Help with circular buffer

I have been asked as an exercise to implement a circular buffer. I just need a bit of a hand understanding how they actually work.
When data is written to the buffer and the buffer fills up, the write then 'wraps around' the buffer overwriting the oldest data in the buffer and so on.
When the data is extracted the 'pop' starts from the oldest data. data can be popped one element at a time or the entire buffer. Either way the read/qrite portions of the data have to updated to the next 'oldest' data until all the data has been read back to start position - 1.

Then the whole process continues.
Or is the buffer a fixed size and when data is written the write is stopped when the array is at upper limit and an exception thrown outlining the problem?
Then the buffer is reset.

Thanks in advance

The buffer is fixed size.

There's no problem unless the next write will overwrite data that hasn't been read yet.

You either overwrite the data that hasn't been read, or you don't do that and indicate the problem in some way; exception, return value, whatever. Which of those you do depends on the requirements you have at hand.
Great - thanks! I need to implement a way that stops a write until a read has happened, but only if data is going to be overwritten. If there is still ‘room’ then the write can go ahead.
You know the size of the buffer.

Count up each time an element of data is added.
Decrement that count each time an element is read.
When the count reaches the size of the buffer, it's full and the next write will overwrite data that has never been read.
I have tried to implement. Not sure where to go with it now.

Any help is appreciated!!

Thanks in advance.


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#ifndef Buffer_hpp
#define Buffer_hpp
#include <iostream>
#include "overflow.hpp"
#include "underflow.hpp"

template<typename T, int SZ = 20>
class buffer
{
private:
    T data[SZ];
    int read_pos{};
    int write_pos{};
public:
    void push(T x)
    {
        write_pos %= SZ;
        data[write_pos++] = x;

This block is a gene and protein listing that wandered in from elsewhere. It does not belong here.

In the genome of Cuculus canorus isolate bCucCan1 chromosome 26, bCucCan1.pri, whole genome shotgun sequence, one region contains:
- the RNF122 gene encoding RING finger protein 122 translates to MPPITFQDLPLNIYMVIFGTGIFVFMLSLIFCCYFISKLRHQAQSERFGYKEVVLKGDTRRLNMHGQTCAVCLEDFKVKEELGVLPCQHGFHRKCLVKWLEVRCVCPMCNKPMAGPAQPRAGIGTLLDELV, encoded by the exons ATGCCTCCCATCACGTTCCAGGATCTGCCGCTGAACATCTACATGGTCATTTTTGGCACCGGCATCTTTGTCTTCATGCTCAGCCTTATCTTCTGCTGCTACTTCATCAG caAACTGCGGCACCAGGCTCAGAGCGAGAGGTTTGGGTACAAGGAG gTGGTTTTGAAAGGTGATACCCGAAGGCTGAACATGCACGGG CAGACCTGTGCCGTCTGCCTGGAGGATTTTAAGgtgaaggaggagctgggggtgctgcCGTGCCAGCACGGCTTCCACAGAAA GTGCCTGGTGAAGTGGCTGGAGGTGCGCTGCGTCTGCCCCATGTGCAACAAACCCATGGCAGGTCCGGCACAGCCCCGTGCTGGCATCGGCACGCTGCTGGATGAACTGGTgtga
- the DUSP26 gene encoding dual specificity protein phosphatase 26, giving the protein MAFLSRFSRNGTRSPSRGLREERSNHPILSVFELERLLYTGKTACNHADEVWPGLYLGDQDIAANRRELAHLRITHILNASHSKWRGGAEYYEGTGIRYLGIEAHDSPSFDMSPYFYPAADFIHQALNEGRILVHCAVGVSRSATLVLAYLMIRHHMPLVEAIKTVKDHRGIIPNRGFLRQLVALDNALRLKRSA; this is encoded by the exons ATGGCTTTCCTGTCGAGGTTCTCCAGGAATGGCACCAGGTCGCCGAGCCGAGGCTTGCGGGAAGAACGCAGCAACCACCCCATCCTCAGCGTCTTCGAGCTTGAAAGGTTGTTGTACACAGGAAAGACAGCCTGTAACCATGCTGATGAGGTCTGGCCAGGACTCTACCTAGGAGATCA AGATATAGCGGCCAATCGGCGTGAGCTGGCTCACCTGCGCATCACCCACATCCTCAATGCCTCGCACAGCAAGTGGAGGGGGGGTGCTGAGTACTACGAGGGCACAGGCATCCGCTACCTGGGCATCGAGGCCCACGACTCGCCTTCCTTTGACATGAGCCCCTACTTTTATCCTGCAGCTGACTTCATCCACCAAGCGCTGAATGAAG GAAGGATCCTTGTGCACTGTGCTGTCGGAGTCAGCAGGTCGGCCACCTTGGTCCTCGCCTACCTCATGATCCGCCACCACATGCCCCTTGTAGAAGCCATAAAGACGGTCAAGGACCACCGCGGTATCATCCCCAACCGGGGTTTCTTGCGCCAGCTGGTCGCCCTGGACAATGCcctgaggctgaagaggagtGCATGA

}
    
    T pop()
    {
        
        read_pos %= SZ;
        return data[read_pos++];
    }
    
    int getWritePos()
    {
        return write_pos;
    }
    
    int getReadPos()
    {
        return read_pos;
    }
    
    void showbuffer()
    {
        for(int i{};i < SZ;i++)
            std::cout << data[i] << " ";
    }
};

#endif /* Buffer_hpp */

The buffer should contain a number.
The number begins at zero.
When you push data, add one to the number.
When you pop data, remove one from the number.

If the number ever equals the size, the buffer is full.
Thanks. This is where I am not thinking properly.
Say I push 5 times to the array. my count is 5 so when I pop the data I decrement 5. I understand that bit.
What I am having difficulty with, and for some reason I can't get to grips with it, the data has to popped first in first out?
If I pop decrementing count it will be 5 4 3 2 1.
It should be 1 2 3 4 5.
this is the bit I can't visualise. I apologise if I sound 'a bit thick' :) I am a beginner...!

Thanks a gain.
What I am having difficulty with, and for some reason I can't get to grips with it, the data has to popped first in first out?


Yes. Do that.
Tell me, when you've push hundreds of times, and then someone calls getWritePos(), will they get back a sensible value?
The result of getWritePos() should always be between 0 & SZ, or at least that what I think, because push(T x) has write_pos %= SZ.

sure. but consider a few scenarios: